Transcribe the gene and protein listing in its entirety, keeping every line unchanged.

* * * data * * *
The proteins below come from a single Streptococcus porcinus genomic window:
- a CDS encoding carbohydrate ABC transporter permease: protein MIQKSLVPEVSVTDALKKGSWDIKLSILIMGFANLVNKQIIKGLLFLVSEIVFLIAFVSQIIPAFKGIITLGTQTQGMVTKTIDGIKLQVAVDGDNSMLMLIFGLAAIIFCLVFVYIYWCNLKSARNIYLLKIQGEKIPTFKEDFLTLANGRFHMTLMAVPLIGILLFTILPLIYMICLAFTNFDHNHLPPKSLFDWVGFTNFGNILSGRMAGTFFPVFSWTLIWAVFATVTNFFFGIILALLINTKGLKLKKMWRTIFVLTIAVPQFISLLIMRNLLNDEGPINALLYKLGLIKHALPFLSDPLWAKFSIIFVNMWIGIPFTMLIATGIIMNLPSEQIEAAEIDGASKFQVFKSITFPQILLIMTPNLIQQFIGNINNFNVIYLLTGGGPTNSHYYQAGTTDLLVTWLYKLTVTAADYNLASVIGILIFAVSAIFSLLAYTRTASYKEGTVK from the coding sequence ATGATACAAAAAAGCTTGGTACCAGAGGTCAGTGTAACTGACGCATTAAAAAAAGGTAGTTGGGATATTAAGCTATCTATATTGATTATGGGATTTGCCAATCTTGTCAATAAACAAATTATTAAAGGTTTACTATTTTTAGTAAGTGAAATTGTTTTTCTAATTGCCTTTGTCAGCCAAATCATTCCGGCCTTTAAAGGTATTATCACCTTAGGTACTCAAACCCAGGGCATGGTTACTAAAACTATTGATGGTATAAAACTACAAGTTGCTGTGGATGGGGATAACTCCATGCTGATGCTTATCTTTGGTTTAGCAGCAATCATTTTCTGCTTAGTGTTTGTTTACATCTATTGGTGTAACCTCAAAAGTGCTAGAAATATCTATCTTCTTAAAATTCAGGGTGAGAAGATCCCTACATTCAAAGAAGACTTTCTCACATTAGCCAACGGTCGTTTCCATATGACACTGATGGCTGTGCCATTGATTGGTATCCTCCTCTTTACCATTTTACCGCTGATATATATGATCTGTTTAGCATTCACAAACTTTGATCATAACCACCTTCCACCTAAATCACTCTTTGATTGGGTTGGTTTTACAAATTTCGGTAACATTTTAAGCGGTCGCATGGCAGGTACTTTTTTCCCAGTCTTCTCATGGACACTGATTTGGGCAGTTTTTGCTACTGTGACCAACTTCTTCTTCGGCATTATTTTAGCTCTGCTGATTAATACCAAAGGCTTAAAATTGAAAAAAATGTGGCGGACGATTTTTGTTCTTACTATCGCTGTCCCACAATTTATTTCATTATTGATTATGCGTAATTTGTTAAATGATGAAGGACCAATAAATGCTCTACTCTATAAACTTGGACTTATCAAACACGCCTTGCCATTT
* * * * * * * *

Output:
The proteins below come from a single Streptococcus porcinus genomic window:
- a CDS encoding carbohydrate ABC transporter permease: protein MIQKSLVPEVSVTDALKKGSWDIKLSILIMGFANLVNKQIIKGLLFLVSEIVFLIAFVSQIIPAFKGIITLGTQTQGMVTKTIDGIKLQVAVDGDNSMLMLIFGLAAIIFCLVFVYIYWCNLKSARNIYLLKIQGEKIPTFKEDFLTLANGRFHMTLMAVPLIGILLFTILPLIYMICLAFTNFDHNHLPPKSLFDWVGFTNFGNILSGRMAGTFFPVFSWTLIWAVFATVTNFFFGIILALLINTKGLKLKKMWRTIFVLTIAVPQFISLLIMRNLLNDEGPINALLYKLGLIKHALPFLSDPLWAKFSIIFVNMWIGIPFTMLIATGIIMNLPSEQIEAAEIDGASKFQVFKSITFPQILLIMTPNLIQQFIGNINNFNVIYLLTGGGPTNSHYYQAGTTDLLVTWLYKLTVTAADYNLASVIGILIFAVSAIFSLLAYTRTASYKEGTVK from the coding sequence ATGATACAAAAAAGCTTGGTACCAGAGGTCAGTGTAACTGACGCATTAAAAAAAGGTAGTTGGGATATTAAGCTATCTATATTGATTATGGGATTTGCCAATCTTGTCAATAAACAAATTATTAAAGGTTTACTATTTTTAGTAAGTGAAATTGTTTTTCTAATTGCCTTTGTCAGCCAAATCATTCCGGCCTTTAAAGGTATTATCACCTTAGGTACTCAAACCCAGGGCATGGTTACTAAAACTATTGATGGTATAAAACTACAAGTTGCTGTGGATGGGGATAACTCCATGCTGATGCTTATCTTTGGTTTAGCAGCAATCATTTTCTGCTTAGTGTTTGTTTACATCTATTGGTGTAACCTCAAAAGTGCTAGAAATATCTATCTTCTTAAAATTCAGGGTGAGAAGATCCCTACATTCAAAGAAGACTTTCTCACATTAGCCAACGGTCGTTTCCATATGACACTGATGGCTGTGCCATTGATTGGTATCCTCCTCTTTACCATTTTACCGCTGATATATATGATCTGTTTAGCATTCACAAACTTTGATCATAACCACCTTCCACCTAAATCACTCTTTGATTGGGTTGGTTTTACAAATTTCGGTAACATTTTAAGCGGTCGCATGGCAGGTACTTTTTTCCCAGTCTTCTCATGGACACTGATTTGGGCAGTTTTTGCTACTGTGACCAACTTCTTCTTCGGCATTATTTTAGCTCTGCTGATTAATACCAAAGGCTTAAAATTGAAAAAAATGTGGCGGACGATTTTTGTTCTTACTATCGCTGTCCCACAATTTATTTCATTATTGATTATGCGTAATTTGTTAAATGATGAAGGACCAATAAATGCTCTACTCTATAAACTTGGACTTATCAAACACGCCTTGCCATTT